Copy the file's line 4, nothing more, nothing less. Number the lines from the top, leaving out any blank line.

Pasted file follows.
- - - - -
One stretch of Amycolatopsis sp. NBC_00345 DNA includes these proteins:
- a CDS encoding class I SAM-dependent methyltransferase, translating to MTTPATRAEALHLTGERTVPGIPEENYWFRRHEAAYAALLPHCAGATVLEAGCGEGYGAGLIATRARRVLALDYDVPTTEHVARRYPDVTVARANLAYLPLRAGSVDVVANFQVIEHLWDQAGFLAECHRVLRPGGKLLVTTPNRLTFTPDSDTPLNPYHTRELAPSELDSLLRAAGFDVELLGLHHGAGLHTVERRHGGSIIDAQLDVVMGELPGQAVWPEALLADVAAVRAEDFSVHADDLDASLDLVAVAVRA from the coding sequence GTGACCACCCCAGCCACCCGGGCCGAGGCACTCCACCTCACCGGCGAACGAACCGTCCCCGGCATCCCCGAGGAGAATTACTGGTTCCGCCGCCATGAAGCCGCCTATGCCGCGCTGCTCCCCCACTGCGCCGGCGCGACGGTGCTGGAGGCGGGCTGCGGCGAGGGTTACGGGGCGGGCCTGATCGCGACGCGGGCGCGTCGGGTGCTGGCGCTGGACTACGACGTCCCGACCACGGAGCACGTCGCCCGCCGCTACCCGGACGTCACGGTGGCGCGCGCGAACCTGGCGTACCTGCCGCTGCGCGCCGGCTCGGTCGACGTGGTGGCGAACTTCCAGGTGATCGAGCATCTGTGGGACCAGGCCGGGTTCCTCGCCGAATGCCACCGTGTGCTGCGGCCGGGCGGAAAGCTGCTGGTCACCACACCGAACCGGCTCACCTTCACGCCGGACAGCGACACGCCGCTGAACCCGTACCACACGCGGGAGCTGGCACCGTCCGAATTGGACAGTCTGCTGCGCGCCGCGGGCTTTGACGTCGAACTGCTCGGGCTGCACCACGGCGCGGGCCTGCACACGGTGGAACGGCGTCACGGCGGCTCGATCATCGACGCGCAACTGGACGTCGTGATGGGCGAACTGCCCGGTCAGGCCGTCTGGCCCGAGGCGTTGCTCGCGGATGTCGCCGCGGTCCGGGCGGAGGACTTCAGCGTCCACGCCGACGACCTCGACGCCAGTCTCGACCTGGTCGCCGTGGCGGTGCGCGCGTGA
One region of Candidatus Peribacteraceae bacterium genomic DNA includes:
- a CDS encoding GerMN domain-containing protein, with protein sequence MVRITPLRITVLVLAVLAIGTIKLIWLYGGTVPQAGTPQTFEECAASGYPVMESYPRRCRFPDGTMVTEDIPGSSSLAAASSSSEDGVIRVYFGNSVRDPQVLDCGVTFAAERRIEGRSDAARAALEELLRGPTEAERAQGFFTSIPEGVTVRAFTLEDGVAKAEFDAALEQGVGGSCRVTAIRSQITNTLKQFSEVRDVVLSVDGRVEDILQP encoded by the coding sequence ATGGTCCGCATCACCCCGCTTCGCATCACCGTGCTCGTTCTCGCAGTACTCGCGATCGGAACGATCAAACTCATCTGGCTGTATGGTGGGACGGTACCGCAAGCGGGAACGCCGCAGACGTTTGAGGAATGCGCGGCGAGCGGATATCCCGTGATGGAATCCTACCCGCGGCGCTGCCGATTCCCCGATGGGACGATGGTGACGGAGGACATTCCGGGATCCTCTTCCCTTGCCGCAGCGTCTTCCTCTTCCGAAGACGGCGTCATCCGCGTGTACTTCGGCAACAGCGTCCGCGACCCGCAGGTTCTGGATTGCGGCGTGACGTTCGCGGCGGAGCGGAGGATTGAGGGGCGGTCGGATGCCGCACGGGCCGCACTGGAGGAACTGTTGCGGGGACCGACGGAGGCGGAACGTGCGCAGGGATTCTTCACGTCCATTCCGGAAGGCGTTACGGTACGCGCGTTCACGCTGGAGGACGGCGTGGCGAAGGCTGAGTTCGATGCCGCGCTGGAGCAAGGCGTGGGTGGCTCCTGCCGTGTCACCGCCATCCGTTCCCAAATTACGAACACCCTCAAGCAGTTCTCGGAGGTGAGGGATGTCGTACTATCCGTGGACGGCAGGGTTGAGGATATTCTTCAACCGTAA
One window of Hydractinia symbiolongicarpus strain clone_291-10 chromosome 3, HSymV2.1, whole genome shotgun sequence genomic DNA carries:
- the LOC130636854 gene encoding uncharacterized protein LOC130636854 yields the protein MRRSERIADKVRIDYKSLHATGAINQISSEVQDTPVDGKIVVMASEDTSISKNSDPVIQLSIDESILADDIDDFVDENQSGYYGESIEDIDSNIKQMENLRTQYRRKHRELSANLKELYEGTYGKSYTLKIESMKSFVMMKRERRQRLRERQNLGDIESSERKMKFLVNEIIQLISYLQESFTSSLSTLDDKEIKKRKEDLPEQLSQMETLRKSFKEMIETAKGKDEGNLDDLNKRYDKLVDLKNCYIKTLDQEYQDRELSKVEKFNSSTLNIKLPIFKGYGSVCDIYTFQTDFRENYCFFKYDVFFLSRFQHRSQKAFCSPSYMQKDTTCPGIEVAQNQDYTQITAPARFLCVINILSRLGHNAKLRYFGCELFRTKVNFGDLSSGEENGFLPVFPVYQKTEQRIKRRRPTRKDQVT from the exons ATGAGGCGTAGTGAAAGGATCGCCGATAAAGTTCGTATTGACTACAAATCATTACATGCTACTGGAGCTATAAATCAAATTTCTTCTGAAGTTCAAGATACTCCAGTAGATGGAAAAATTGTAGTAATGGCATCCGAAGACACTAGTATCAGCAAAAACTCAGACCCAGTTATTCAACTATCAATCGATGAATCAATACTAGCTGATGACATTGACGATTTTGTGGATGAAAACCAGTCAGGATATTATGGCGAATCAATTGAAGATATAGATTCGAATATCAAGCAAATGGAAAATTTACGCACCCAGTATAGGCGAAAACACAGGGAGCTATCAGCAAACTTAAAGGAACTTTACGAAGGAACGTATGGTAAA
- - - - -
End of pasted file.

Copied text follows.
- a CDS encoding GerMN domain-containing protein, with protein sequence MVRITPLRITVLVLAVLAIGTIKLIWLYGGTVPQAGTPQTFEECAASGYPVMESYPRRCRFPDGTMVTEDIPGSSSLAAASSSSEDGVIRVYFGNSVRDPQVLDCGVTFAAERRIEGRSDAARAALEELLRGPTEAERAQGFFTSIPEGVTVRAFTLEDGVAKAEFDAALEQGVGGSCRVTAIRSQITNTLKQFSEVRDVVLSVDGRVEDILQP encoded by the coding sequence ATGGTCCGCATCACCCCGCTTCGCATCACCGTGCTCGTTCTCGCAGTACTCGCGATCGGAACGATCAAACTCATCTGGCTGTATGGTGGGACGGTACCGCAAGCGGGAACGCCGCAGACGTTTGAGGAATGCGCGGCGAGCGGATATCCCGTGATGGAATCCTACCCGCGGCGCTGCCGATTCCCCGATGGGACGATGGTGACGGAGGACATTCCGGGATCCTCTTCCCTTGCCGCAGCGTCTTCCTCTTCCGAAGACGGCGTCATCCGCGTGTACTTCGGCAACAGCGTCCGCGACCCGCAGGTTCTGGATTGCGGCGTGACGTTCGCGGCGGAGCGGAGGATTGAGGGGCGGTCGGATGCCGCACGGGCCGCACTGGAGGAACTGTTGCGGGGACCGACGGAGGCGGAACGTGCGCAGGGATTCTTCACGTCCATTCCGGAAGGCGTTACGGTACGCGCGTTCACGCTGGAGGACGGCGTGGCGAAGGCTGAGTTCGATGCCGCGCTGGAGCAAGGCGTGGGTGGCTCCTGCCGTGTCACCGCCATCCGTTCCCAAATTACGAACACCCTCAAGCAGTTCTCGGAGGTGAGGGATGTCGTACTATCCGTGGACGGCAGGGTTGAGGATATTCTTCAACCGTAA